Murder trial: Stephen Farrow thought about crucifying Rev John Suddards
By Emily_Koch | Tuesday, October 16, 2012, 16:55
A nurse who assessed the man accused of murdering Thornbury vicar John Suddards has told a court that he considered crucifying him.
Reverend John Suddards
Mental health nurse Richard Evans said he assessed Stephen Farrow after his first appearance before magistrates in February and he claimed he had thought about crucifying Rev Suddards before killing him and watching him die.
Farrow, 48, admits that, over last Christmas last year, he burgled Vine Cottage in Thornbury.
But he denies that he went on to murder 77-year-old Betty Yates at her home in Worcestershire in January.
Though he admits manslaughter of Rev Suddards, he denies murdering the cleric at his vicarage in February.
In court this afternoon Mr Evans said Farrow told him: “He told me he watched him die and there was a significant amount of blood.
“He said it was about 7pm and he spent time trashing the house to make it look like a burglary had taken place.
“He said he arranged items around the body, such as a mirror and a picture of Christ next to the body.
“He did mention he had written ‘help’ behind the picture in the living room. He was not sure if the police had seen that.”
Mr Evans said Farrow acknowledged the killing of Rev Suddards was likely to be considered clinical and reminiscent of a psychopath.
He told the jury: “He said he had drank beer and watched Sherlock and Indiana Jones on TV. He didn’t leave the vicarage until 6am.
“He told me about a bag that contained a hammer and some nails in Eastbourne.
“He had initially thought about using the hammer and nails to crucify the vicar, but changed his mind.
“He told me he had been to Canterbury several times to work out if he could kill Rowan Williams, the Arch Bishop, but there was too much security.”
Farrow eluded to how he had been sexually abused when aged six, Mr Evans said.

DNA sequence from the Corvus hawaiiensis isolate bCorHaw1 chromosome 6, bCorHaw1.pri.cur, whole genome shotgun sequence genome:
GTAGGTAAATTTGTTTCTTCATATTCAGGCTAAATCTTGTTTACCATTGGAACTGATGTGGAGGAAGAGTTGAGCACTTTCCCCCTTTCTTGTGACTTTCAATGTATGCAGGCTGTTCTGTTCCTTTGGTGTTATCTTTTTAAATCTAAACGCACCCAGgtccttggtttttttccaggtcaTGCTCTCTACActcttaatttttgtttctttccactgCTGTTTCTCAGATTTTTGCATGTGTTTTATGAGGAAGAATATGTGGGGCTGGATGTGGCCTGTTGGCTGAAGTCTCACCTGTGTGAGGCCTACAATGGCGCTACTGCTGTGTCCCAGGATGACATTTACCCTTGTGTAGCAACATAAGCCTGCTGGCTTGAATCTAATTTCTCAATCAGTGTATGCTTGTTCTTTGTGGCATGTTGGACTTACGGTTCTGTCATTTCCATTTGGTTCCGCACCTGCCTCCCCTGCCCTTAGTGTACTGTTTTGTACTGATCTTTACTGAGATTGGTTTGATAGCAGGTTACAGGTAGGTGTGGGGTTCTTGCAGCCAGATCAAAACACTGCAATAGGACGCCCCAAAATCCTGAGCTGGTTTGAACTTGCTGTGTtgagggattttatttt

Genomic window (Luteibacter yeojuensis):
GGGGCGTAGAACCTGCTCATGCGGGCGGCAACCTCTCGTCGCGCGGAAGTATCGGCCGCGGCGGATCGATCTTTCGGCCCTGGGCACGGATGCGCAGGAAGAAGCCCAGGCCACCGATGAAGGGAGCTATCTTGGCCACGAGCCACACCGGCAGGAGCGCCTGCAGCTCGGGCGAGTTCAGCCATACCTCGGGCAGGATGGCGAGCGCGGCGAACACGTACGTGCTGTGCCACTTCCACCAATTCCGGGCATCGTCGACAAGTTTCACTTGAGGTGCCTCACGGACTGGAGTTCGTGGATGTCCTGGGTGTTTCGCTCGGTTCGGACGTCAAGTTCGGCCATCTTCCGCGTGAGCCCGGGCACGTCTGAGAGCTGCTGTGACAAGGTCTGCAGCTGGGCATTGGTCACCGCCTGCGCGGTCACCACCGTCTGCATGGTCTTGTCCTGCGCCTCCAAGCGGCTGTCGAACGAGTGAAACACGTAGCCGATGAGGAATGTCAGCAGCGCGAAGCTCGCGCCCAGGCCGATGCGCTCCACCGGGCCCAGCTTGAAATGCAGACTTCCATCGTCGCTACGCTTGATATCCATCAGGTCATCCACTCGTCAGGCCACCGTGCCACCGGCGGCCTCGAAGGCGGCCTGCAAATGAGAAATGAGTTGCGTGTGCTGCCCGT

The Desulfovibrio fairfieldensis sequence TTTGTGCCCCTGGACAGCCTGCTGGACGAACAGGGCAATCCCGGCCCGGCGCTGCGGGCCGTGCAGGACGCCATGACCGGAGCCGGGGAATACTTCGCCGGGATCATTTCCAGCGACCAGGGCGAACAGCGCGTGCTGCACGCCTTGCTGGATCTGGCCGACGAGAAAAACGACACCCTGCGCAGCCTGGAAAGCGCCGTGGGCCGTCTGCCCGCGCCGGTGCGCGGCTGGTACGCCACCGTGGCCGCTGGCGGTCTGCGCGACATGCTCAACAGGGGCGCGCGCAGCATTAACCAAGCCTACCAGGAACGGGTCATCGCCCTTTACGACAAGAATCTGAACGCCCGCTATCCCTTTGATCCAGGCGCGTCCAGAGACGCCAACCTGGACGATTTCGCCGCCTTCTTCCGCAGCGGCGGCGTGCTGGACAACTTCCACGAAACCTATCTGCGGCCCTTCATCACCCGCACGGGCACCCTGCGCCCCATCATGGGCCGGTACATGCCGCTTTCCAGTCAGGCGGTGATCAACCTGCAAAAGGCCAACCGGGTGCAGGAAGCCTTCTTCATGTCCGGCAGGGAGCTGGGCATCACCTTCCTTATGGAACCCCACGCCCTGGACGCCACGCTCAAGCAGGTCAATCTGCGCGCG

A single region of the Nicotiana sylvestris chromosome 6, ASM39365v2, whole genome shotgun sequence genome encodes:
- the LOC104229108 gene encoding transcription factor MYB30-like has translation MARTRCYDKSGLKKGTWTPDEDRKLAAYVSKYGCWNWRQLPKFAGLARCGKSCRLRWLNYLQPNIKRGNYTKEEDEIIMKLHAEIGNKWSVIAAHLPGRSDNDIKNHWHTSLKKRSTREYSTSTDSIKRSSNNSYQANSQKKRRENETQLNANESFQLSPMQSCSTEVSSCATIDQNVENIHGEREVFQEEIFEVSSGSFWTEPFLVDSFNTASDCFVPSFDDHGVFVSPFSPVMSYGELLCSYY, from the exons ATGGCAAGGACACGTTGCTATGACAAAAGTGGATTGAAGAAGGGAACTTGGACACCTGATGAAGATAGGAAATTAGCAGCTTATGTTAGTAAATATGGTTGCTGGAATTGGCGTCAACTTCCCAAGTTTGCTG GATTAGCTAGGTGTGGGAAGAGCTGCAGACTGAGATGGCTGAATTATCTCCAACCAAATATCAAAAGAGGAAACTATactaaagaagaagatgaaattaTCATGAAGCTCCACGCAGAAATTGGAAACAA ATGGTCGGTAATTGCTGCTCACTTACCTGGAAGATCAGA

In a frank series of admissions, Farrow admitted smoking cannabis and acknowledged this made him feel more paranoid.
Mr Evans said: “He made it clear, without prompting, that he didn’t do it for the notoriety or recognition.
“Mr Farrow mentioned 2012 several times. He seemed to believe it held some significance to him.
“He felt something was going to happen in his life in 2012. He talked about the second coming of Christ.”
Farrow did not discuss Betty Yates, Mr Evans said, but said he had not killed her on January 1.
Farrow claimed that he accused the vicar of sexually abusing him, meaning the church and not specific to Rev Suddards, and then said he stabbed him.
Mr Evans told the jury Farrow said that in 2010 he wrote letters to a national newspaper, a probation officer and Lord Ramsbotham (former chief inspector of prisons), saying he was a risk to himself and the public.
The court heard Farrow became agitated when he talked about being rejected by the church, and tearful when he mentioned he was abused aged six.
He told Mr Evans: he had been described as a psychopath, but felt that was too simplistic, saying: “I’m more than just that.”
The case continues.
Reverend Andrew Evans told the jury he met Farrow at St Mary's Church, Bridport, and Farrow had lied to him about being a support worker and Unitarian church employee.